3. Display or have the students search www.nps.gov/home/historyculture/firsthomesteader.htm for Daniel Freeman. Have the students read the selection. Complete the Homesteader graphic organizer on the "Homestead Act Organizer 1" with the students. Use the information on Daniel Freeman as the homesteader.
  4. Distribute a copy of the "Homestead Act Organizer 2" graphic organizer to the students. Explain to the students that they will be researching a homesteader of their choice.
  5. Locate Web pages that list biographies of homesteaders, such as www.nps.gov/home/historyculture/homesteadinglegacies.htm. They will be completing the organizer and then writing a narrative from that person's perspective. It could be in the form of a letter, story, or monologue. Review the writing process with the students.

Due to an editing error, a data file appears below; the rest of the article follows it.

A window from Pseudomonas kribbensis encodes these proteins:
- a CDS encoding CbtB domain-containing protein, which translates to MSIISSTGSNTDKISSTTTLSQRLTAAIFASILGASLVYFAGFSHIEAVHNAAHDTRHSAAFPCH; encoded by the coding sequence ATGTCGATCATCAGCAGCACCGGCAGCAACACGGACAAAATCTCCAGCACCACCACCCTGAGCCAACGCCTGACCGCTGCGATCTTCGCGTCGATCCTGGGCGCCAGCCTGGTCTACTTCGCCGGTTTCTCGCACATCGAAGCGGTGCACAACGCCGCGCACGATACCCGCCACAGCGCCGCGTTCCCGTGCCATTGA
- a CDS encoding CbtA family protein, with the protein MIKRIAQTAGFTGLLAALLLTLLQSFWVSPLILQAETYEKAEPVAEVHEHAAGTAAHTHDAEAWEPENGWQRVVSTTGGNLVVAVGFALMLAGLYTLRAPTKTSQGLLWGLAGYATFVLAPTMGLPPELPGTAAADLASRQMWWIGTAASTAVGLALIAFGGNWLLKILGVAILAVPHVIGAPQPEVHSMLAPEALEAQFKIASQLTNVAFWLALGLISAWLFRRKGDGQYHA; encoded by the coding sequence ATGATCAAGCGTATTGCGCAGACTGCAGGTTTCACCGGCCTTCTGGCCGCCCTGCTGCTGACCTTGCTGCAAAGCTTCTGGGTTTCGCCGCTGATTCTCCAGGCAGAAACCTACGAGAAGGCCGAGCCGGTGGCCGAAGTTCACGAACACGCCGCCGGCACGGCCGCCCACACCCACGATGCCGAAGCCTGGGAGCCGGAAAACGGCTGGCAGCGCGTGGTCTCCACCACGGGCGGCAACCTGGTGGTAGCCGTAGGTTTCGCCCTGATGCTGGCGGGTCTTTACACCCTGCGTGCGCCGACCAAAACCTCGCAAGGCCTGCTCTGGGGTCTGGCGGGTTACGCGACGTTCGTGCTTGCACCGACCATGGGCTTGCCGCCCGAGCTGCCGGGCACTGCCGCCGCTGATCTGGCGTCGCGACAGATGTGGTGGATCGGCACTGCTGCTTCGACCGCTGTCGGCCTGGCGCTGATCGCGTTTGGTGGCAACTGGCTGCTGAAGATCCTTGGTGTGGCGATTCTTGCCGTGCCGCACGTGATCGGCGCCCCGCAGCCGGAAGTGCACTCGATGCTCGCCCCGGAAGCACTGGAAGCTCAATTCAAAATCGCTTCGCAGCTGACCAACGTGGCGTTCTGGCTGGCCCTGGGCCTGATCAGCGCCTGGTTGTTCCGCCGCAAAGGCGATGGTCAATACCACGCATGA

6. Allow time for the students to research, using selected texts or computers, and write their narratives.

Session 4

  1. Review the coin image and materials from the previous sessions.
  2. Distribute and review the "Homestead Narratives Rubric" with the students. Explain to the students that they will be creating an illustration to go with their narratives. This can be done on paper or electronically. The illustration can be of the person they researched, the place where the person moved from, or the land or buildings on their new land.
  3. Explain to the students that they will be narrating their illustrations as if they are the person they researched. Share the Daniel Freeman script narration with the students.
  4. Allow time for the students to complete their illustration and to narrate their illustration.

Session 5

  1. Have the students present their narrations. Have the students complete the "Homestead Narratives Rubric."
  2. Collect the completed rubrics.

Differentiated Learning Options

  • Allow students to work in pairs or small groups on the research.
  • Provide audio or video versions of information for the student research.